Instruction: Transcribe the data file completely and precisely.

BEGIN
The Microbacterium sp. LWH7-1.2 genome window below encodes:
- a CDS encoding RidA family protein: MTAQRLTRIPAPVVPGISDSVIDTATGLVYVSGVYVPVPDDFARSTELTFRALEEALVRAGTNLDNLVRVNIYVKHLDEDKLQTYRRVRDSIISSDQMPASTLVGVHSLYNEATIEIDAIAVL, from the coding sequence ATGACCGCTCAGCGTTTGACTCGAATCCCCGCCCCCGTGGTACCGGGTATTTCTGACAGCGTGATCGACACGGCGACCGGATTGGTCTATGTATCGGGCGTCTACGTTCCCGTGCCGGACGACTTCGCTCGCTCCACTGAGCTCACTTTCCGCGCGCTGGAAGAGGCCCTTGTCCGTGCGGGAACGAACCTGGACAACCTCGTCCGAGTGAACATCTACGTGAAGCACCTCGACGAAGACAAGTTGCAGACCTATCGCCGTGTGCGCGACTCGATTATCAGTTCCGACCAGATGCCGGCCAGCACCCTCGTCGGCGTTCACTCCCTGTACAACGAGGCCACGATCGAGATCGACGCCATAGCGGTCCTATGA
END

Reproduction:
The Microbacterium sp. LWH7-1.2 genome window below encodes:
- a CDS encoding RidA family protein: MTAQRLTRIPAPVVPGISDSVIDTATGLVYVSGVYVPVPDDFARSTELTFRALEEALVRAGTNLDNLVRVNIYVKHLDEDKLQTYRRVRDSIISSDQMPASTLVGVHSLYNEATIEIDAIAVL, from the coding sequence ATGACCGCTCAGCGTTTGACTCGAATCCCCGCCCCCGTGGTACCGGGTATTTCTGACAGCGTGATCGACACGGCGACCGGATTGGTCTATGTATCGGGCGTCTACGTTCCCGTGCCGGACGACTTCGCTCGCTCCACTGAGCTCACTTTCCGCGCGCTGGAAGAGGCCCTTGTCCGTGCGGGAACGAACCTGGACAACCTCGTCCGAGTGAACATCTACGTGAAGCACCTCGACGAAGACAAGTTGCAGACCTATCGCCGTGTGCGCGACTCGATTATCAGTTCCGACCAGATGCCGGCCAGCACCCTCGTCGGCGTTCACTCCCTGTACAACGAGGCCACGATCGAGATCGACGCCATAGCGGTCCTATGA